Twin hearts not always twin minds

Samantha Tosado

Twins, nature’s handmade clones, are often eerily similar-thinking each other’s thoughts, wearing each other’s clothes and exhibiting the same quirks and odd habits. These individuals were born together, raised together, and now, even go to college together.

Senior anthropology major Beth Lomske and her identical sister Sarah Lomske, junior conservation major, have been sharing a room since the day they were born.

“We both live in Manchester, but on different floors,” said the Lomske twins. “We’ve been sharing a room all our lives so we didn’t want to be roommates.”

The twins said they fight much less by not living in the same room.

Although they aren’t roommates, this doesn’t affect the time that they spend together.

“It’s not anything tragic. We still see each other,” they said.

The Lomskes explained that they think it’s a good change that they’re not together all the time.

“We’re starting to have a lot of different interests now,” the girls said.

Despite separate interests, the girls said twins have a special connection and often think about things the same way.

“We both wore the same outfit one day recently and not on purpose,” they said. “We also graduated with the same GPA in high school and had the same exact dental patterns when we were younger.”

Sophomore conservation major, Emma Corrigan and Carrie Corrigan, her identical twin sister and art history major, have similar thoughts about their own twin behavior.

They not only share a strong bond with one another, but they said their relationship is inevitable.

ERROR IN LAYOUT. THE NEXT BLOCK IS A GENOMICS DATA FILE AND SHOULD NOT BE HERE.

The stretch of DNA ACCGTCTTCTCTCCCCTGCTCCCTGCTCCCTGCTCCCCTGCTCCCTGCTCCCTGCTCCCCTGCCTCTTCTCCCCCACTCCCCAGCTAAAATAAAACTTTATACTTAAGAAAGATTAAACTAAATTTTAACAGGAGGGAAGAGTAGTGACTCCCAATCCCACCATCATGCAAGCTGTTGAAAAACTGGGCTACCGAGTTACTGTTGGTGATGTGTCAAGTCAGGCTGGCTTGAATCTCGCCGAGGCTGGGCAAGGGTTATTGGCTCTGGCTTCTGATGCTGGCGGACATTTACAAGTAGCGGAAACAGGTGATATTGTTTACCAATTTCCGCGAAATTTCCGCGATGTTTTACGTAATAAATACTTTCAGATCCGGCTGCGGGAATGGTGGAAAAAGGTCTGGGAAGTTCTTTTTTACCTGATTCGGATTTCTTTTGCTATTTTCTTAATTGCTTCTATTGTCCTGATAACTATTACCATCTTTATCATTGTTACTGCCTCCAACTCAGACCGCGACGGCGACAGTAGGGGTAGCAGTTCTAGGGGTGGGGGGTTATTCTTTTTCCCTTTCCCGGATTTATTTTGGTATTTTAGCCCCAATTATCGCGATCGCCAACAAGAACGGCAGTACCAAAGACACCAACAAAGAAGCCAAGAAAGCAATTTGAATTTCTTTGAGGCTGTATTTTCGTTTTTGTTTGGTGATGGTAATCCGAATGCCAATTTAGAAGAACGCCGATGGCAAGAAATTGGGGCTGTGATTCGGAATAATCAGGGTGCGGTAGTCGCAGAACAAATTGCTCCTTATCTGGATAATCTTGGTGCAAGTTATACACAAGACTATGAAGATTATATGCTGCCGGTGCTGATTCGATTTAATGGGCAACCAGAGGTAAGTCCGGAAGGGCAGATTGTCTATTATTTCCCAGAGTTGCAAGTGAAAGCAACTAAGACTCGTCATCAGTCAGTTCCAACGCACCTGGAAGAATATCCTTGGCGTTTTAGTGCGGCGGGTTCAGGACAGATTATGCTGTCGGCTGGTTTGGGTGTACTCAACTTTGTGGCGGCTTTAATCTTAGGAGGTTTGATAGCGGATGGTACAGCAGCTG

“We have been roommates for both years,” the twins said. “We already get along great. We rarely ever fight.”

The Corrigans said they are inseparable and never do anything without each other.

“We’re best friends and always will be,” they said. “We finish each others sentences and always say the same things.”

The girls said they also have the same sense of humor and their own language that no one else understands.

Despite the overwhelming array of similarities, the girls also have some differences.

“Emma is more athletic and better at math and science,” Carrie explained.

“And Carrie is more creative,” Emma said.

Even though both the Lomske and Corrigan twins have similar mindsets, some twins have an opposite opinion about life as a twin.

Fraternal twins Gunther Henkel-Moellmann and Miriam Henkel-Moellmann, both freshman theater dance majors, said the only reason they see each other so much is because they have both been involved in musical theater a good portion of their lives.

“The program was appealing to both of us and that’s why we both picked the same school,” they said.

The twins said if they weren’t both interested in theater, they would have gone to different schools, but said going to the same school makes it easier to adjust to college life.

“It would be weird going to different schools because we wouldn’t see each other as much and see what’s going on.”

As for that “special connection” some twins say they share, the Henkel-Moellmanns remain doubtful.

“Those twins that say they can read each other’s thoughts are lying,” they said. “No twins have special powers.”

And the idea of twins fighting less?

Gunther and Miriam disagreed. They said that — just like any sibling — they have their moments.

“We could tell (when) we’re in a bad mood,” they said.

Although the twins can live independently, they still said that it’s weird not having each other around as much.

“We don’t wake up in the morning and have breakfast together like we did in high school,” Miriam replied.

The twins also admitted that nothing can ever stop their “silly” antics.

“We still have our moments where we can be pretty ridiculous together,” Gunther said.

Contact features reporter Samantha Tosado at [email protected].